Susanna Paasonen: Infrastructures of Intimacy and the Deplatforming of Sex
Lecture by Susanna Paasonen (University of Turku) as part of the online lecture series Intimacy, with Ben Miller and Georg Dickmann
Susanna Paasonen’s feminist and queer analysis focuses on the question of online pornography and new ways of connecting via platforms and chatrooms, as in her 2011 Carnal Resonance: Affect and Online Pornography. Taking exception from the prevalent techno-skepticism that summarizes online communication and representation uncontestably as forms of commodification and alienation, Paasonen’s talk “Infrastructures of Intimacy and the Deplatforming of Sex” discusses the stakes of the new potentials of getting together online—aesthetically, socially, sexually, and politically. For Paasonen it is the tactile dimensions of online encounters, more so than the visual, that affect us as ‘resonance’ or ‘grasp’ us.
This lecture series takes queer theory’s conversation about intimacy as a starting point to discuss some of its cultural possibilities, mediated forms, and philosophical trajectories in the context of Corona. It is part of the public program of the exhibition Intimacy: New Queer Art from Berlin and Beyond at Schwules Museum.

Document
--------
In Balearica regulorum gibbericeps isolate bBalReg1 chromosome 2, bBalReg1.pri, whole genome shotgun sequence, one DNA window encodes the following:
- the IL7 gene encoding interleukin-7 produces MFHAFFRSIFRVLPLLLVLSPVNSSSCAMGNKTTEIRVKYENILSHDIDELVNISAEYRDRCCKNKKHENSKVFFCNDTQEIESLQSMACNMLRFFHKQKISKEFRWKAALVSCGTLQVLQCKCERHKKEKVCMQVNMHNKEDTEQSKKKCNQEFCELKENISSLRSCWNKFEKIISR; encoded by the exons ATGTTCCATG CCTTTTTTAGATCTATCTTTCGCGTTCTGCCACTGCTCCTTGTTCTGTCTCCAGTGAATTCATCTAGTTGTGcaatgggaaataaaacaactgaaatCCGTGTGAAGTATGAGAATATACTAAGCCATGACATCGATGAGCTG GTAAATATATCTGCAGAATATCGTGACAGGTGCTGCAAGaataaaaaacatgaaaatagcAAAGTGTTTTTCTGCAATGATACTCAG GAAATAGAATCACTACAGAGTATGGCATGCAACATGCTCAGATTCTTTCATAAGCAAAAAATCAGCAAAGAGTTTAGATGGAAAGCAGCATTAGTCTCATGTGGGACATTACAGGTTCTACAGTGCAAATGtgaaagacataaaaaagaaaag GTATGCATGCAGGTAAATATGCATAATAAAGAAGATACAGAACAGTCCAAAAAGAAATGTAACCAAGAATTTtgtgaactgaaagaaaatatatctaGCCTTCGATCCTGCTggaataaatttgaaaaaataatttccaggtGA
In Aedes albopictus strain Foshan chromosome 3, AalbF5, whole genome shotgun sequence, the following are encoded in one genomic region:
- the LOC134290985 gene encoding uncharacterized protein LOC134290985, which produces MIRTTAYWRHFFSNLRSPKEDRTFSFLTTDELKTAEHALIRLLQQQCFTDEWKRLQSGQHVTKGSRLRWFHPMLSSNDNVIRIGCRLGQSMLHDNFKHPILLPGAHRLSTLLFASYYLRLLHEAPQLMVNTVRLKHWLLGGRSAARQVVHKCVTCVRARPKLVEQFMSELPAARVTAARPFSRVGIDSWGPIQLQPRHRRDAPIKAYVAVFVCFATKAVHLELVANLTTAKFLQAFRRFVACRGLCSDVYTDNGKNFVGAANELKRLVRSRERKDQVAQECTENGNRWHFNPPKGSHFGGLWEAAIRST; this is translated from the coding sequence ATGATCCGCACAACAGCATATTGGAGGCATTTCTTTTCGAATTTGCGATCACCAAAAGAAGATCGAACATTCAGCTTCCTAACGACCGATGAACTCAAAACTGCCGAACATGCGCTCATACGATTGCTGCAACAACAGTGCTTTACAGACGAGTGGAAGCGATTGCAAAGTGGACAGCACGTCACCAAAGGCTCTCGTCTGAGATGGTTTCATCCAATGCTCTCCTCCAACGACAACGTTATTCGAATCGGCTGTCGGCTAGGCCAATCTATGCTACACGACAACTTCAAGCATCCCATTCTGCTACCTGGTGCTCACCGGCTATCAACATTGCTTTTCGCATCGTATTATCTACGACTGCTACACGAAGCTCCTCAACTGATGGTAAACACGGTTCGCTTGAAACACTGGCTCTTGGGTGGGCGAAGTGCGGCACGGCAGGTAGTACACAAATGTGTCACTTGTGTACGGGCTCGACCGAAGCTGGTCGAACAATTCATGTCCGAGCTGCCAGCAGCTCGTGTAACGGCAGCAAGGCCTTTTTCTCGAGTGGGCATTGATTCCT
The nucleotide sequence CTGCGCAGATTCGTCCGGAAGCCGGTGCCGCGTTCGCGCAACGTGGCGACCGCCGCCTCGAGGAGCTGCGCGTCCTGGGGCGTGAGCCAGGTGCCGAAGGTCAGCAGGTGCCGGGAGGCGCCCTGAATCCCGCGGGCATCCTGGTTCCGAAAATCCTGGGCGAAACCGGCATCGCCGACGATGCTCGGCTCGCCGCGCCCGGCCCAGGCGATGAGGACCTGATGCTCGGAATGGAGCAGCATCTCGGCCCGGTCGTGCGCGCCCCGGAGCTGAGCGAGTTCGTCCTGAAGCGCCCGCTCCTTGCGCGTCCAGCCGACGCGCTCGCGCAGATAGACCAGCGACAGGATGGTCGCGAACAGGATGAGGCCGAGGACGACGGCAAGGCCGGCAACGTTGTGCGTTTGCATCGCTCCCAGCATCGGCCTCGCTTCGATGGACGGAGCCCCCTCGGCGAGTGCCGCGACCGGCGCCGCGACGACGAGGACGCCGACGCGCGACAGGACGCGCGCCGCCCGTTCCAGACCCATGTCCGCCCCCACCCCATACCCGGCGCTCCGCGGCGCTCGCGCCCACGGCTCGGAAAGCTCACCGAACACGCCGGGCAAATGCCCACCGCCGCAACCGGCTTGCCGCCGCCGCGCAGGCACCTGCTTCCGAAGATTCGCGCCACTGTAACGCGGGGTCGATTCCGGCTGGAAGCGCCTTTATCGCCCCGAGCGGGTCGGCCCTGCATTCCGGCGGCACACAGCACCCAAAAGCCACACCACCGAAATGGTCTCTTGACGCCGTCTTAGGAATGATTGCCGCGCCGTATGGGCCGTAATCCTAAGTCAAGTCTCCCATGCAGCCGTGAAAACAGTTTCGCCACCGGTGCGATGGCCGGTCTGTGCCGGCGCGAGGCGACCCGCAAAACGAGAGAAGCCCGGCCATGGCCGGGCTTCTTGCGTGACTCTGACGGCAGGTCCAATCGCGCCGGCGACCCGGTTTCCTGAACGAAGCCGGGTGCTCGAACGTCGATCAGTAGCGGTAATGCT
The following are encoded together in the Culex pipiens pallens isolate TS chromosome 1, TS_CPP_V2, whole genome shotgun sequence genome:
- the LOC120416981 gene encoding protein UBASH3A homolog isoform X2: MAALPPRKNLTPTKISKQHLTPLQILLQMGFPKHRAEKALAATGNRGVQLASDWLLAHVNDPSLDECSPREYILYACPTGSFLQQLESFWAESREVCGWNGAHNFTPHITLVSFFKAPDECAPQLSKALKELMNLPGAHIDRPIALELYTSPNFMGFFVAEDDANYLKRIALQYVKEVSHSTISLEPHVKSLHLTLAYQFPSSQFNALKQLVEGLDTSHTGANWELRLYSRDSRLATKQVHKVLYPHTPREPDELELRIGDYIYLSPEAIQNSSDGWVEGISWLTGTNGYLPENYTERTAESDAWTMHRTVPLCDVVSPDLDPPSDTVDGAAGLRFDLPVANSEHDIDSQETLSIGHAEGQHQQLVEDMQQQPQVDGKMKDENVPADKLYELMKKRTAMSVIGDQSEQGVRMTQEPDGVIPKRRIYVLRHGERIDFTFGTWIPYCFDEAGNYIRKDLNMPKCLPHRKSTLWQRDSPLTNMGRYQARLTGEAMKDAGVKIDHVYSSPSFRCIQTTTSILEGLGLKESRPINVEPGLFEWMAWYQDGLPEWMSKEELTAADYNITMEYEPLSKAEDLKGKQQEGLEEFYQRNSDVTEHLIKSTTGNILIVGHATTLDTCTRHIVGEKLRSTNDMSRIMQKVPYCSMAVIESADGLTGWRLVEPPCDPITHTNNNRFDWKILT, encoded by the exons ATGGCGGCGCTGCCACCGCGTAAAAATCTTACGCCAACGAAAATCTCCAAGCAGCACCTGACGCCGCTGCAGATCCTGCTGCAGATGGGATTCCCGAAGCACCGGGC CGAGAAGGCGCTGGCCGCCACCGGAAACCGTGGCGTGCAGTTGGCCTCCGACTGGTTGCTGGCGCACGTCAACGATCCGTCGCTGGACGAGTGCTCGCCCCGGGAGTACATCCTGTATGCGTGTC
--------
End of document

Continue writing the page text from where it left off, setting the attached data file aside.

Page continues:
Fig. above: © Spyros Rennt: Hanging out at Ludos, 2020 (detail), part of the exhibition “Intimacy: New Queer Art from Berlin and Beyond” at Schwules Museum
Online lecture series Intimacy
In the time of Corona, intimacy is precarious: as an experience we are in danger of losing, but also one we are nostalgically mourning or re-imagining for a future to come. What does a pandemic and its cultural, social, and technological consequences, such as the protection from others and the disappearance of social encounters and bodily contact, teach us about intimacy? How does Covid-19 change our understanding of intimate moments?
In the context of queer culture and theory, intimacy has had a peculiar position for quite some time. For intimacy is not necessarily the scene in which identities are formed or affirmed. Queer theory has emphasized intimacy as a site where identity is left behind and new forms of the self can emerge, for example in forms of public sex, or what Leo Bersani calls ‘impersonal intimacy.’ One might say that intimacy itself is a queer phenomenon.